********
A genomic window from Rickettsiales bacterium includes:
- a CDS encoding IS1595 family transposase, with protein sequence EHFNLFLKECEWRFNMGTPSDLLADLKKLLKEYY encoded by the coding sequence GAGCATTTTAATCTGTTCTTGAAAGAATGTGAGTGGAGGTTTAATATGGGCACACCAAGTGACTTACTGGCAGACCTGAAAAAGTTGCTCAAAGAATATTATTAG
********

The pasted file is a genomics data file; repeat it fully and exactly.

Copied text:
A genomic window from Rickettsiales bacterium includes:
- a CDS encoding IS1595 family transposase, with protein sequence EHFNLFLKECEWRFNMGTPSDLLADLKKLLKEYY encoded by the coding sequence GAGCATTTTAATCTGTTCTTGAAAGAATGTGAGTGGAGGTTTAATATGGGCACACCAAGTGACTTACTGGCAGACCTGAAAAAGTTGCTCAAAGAATATTATTAG